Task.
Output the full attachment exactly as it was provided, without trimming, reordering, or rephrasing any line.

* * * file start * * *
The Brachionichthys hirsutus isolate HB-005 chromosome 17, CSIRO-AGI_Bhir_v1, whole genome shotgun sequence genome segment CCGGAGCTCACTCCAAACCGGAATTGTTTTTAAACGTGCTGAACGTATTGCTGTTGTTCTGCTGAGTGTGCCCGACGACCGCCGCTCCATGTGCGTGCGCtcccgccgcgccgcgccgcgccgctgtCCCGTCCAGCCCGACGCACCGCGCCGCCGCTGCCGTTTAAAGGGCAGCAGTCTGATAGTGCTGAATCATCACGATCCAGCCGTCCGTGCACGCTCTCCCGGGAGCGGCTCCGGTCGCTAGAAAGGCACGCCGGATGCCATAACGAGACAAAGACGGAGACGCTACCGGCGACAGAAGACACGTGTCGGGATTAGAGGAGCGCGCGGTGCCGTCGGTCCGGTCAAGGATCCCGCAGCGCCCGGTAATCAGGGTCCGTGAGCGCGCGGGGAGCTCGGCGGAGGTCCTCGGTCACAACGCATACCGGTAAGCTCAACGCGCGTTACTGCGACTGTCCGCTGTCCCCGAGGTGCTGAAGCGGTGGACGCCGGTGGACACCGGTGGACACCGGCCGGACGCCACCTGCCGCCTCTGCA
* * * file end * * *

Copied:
The Brachionichthys hirsutus isolate HB-005 chromosome 17, CSIRO-AGI_Bhir_v1, whole genome shotgun sequence genome segment CCGGAGCTCACTCCAAACCGGAATTGTTTTTAAACGTGCTGAACGTATTGCTGTTGTTCTGCTGAGTGTGCCCGACGACCGCCGCTCCATGTGCGTGCGCtcccgccgcgccgcgccgcgccgctgtCCCGTCCAGCCCGACGCACCGCGCCGCCGCTGCCGTTTAAAGGGCAGCAGTCTGATAGTGCTGAATCATCACGATCCAGCCGTCCGTGCACGCTCTCCCGGGAGCGGCTCCGGTCGCTAGAAAGGCACGCCGGATGCCATAACGAGACAAAGACGGAGACGCTACCGGCGACAGAAGACACGTGTCGGGATTAGAGGAGCGCGCGGTGCCGTCGGTCCGGTCAAGGATCCCGCAGCGCCCGGTAATCAGGGTCCGTGAGCGCGCGGGGAGCTCGGCGGAGGTCCTCGGTCACAACGCATACCGGTAAGCTCAACGCGCGTTACTGCGACTGTCCGCTGTCCCCGAGGTGCTGAAGCGGTGGACGCCGGTGGACACCGGTGGACACCGGCCGGACGCCACCTGCCGCCTCTGCA